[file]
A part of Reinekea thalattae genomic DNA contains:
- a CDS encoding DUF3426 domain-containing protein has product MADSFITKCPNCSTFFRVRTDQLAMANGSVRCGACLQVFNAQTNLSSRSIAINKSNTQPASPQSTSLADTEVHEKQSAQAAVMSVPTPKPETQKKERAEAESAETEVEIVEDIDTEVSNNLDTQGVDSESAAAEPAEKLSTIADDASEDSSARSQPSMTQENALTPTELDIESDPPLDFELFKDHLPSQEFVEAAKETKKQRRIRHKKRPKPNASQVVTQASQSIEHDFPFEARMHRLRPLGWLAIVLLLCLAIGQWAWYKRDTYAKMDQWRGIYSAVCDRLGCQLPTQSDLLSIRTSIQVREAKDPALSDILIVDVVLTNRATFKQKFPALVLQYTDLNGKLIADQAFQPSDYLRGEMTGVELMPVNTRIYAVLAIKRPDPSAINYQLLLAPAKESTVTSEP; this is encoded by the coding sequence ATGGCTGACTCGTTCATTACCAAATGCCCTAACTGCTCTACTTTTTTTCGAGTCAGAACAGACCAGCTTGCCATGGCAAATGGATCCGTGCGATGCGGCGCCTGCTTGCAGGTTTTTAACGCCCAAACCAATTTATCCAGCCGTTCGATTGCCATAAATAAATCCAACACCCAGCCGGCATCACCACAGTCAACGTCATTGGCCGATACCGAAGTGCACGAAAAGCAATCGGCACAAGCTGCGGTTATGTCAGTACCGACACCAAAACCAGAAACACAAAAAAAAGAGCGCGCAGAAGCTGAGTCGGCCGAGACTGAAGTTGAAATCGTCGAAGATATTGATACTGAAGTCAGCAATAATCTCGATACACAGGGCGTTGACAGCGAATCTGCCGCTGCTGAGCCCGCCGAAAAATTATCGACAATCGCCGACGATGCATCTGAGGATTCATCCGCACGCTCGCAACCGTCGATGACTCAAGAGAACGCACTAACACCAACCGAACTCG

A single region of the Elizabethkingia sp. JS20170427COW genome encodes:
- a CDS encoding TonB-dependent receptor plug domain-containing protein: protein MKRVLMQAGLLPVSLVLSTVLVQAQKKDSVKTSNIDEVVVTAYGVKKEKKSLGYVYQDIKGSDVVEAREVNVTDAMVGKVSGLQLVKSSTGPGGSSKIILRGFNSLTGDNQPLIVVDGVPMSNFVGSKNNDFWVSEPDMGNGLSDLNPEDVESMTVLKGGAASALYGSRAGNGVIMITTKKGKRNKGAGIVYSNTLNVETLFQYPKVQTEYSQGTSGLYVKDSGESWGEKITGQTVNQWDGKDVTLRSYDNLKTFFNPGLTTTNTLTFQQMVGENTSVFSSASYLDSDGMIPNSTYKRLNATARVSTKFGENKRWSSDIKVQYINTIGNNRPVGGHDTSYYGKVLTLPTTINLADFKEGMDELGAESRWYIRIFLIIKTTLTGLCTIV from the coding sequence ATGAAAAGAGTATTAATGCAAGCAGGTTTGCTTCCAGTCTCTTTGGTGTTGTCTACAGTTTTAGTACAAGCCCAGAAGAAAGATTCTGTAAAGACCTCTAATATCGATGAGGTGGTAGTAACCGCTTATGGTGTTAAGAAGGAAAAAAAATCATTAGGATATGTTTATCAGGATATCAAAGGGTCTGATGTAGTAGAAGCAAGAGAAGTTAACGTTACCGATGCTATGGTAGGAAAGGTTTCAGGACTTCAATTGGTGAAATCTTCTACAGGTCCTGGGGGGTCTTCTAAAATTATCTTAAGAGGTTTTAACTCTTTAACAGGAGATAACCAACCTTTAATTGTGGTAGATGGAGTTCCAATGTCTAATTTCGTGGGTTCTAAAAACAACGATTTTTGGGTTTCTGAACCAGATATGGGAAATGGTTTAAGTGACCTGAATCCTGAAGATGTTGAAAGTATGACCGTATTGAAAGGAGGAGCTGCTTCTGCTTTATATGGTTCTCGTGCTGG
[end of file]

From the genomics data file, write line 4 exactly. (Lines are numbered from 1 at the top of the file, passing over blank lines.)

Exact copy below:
- a CDS encoding TonB-dependent receptor plug domain-containing protein: protein MKRVLMQAGLLPVSLVLSTVLVQAQKKDSVKTSNIDEVVVTAYGVKKEKKSLGYVYQDIKGSDVVEAREVNVTDAMVGKVSGLQLVKSSTGPGGSSKIILRGFNSLTGDNQPLIVVDGVPMSNFVGSKNNDFWVSEPDMGNGLSDLNPEDVESMTVLKGGAASALYGSRAGNGVIMITTKKGKRNKGAGIVYSNTLNVETLFQYPKVQTEYSQGTSGLYVKDSGESWGEKITGQTVNQWDGKDVTLRSYDNLKTFFNPGLTTTNTLTFQQMVGENTSVFSSASYLDSDGMIPNSTYKRLNATARVSTKFGENKRWSSDIKVQYINTIGNNRPVGGHDTSYYGKVLTLPTTINLADFKEGMDELGAESRWYIRIFLIIKTTLTGLCTIV from the coding sequence ATGAAAAGAGTATTAATGCAAGCAGGTTTGCTTCCAGTCTCTTTGGTGTTGTCTACAGTTTTAGTACAAGCCCAGAAGAAAGATTCTGTAAAGACCTCTAATATCGATGAGGTGGTAGTAACCGCTTATGGTGTTAAGAAGGAAAAAAAATCATTAGGATATGTTTATCAGGATATCAAAGGGTCTGATGTAGTAGAAGCAAGAGAAGTTAACGTTACCGATGCTATGGTAGGAAAGGTTTCAGGACTTCAATTGGTGAAATCTTCTACAGGTCCTGGGGGGTCTTCTAAAATTATCTTAAGAGGTTTTAACTCTTTAACAGGAGATAACCAACCTTTAATTGTGGTAGATGGAGTTCCAATGTCTAATTTCGTGGGTTCTAAAAACAACGATTTTTGGGTTTCTGAACCAGATATGGGAAATGGTTTAAGTGACCTGAATCCTGAAGATGTTGAAAGTATGACCGTATTGAAAGGAGGAGCTGCTTCTGCTTTATATGGTTCTCGTGCTGG